With our case, PSU and motherboard firmly behind us we turn our attention now to the CPU and RAM for our build. These are actually some of the easiest choices of our build ad in the case of the CPU, the choice is made for us when we choose the motherboard, well at least for the brand.
With the choice of a Z77 based motherboard we are looking at using an Intel for the CPU. We could go down the food chain and pick an i3 or jump to the top and grab an i7 but extremes are something we have sought to avoid and I feel so should you. Extremes in computer hardware carry little in the way of true benefit. The lowest extreme means that you have fewer cores for any multi-threaded work you might be doing and the highest extreme is great performance but no true benefit for 99% of consumers when taking the cost vs. experience into account.
From the i5 processors we get a solid quad core CPU and at a reasonable price point. The question now is which one?
If you look back a bit there is an article I did that explored the i5 processor lineup when we are looking at real world gaming experience and performance. In this article I noted that from top to bottom of the i5 lineup there is only about an average performance boost of 4.7%. Now let me be clear in the world of PC gaming a difference of 5% means ZIP when it comes to your gaming experience.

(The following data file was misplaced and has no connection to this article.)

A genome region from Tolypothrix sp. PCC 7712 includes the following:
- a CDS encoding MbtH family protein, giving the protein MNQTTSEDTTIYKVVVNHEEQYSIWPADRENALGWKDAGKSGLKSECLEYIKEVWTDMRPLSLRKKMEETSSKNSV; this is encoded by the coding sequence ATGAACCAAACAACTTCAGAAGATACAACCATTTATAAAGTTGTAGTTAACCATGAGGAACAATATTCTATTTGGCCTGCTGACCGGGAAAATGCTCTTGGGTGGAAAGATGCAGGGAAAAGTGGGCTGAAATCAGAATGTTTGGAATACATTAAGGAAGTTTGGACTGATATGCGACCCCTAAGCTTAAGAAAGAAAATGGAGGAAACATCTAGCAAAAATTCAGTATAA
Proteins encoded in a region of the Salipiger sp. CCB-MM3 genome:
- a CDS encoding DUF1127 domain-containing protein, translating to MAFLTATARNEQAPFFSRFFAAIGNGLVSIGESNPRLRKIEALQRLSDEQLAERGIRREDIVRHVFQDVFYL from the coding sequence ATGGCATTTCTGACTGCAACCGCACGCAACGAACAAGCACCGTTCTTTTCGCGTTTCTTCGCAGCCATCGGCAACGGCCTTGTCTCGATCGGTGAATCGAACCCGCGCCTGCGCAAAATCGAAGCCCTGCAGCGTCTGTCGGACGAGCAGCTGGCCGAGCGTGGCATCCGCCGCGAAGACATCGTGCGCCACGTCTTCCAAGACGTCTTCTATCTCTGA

With this information in hand it should be clear that at stock speeds there is no real advantage at buying at the top of the i5 rack over the bottom. However as some will note, we picked a Z77 motherboard for our build and this gives overclocking options. With this motherboard surely the i5 3570K is the better choice, right?
Well when you consider that we had a professional overclocking , Shannon Robb, explain to use that anything over about 4 GHz is not going to be worth the effort in a single GPU gaming setup. There is really no reason to seek a high end overclocking chip for this build, since gaming is our goal and an ITX build will only be a single card. (Okay technically you can extreme this and get a dual chip card but again that is the extreme)
This information BTW is further muddled with the fact that in our own testing, pushing a CPU to 4.1 GHz only gave us a bump of 6.1% above the low end stock i5. Again 6% is not anything amazing when it comes to the gaming experience. Pushing much past 4.1 we see the increase in performance vs. clock speed begin to fall off, as Shannon said we would.
What this tells me is the upper extreme is not going to offer enough to justify an extra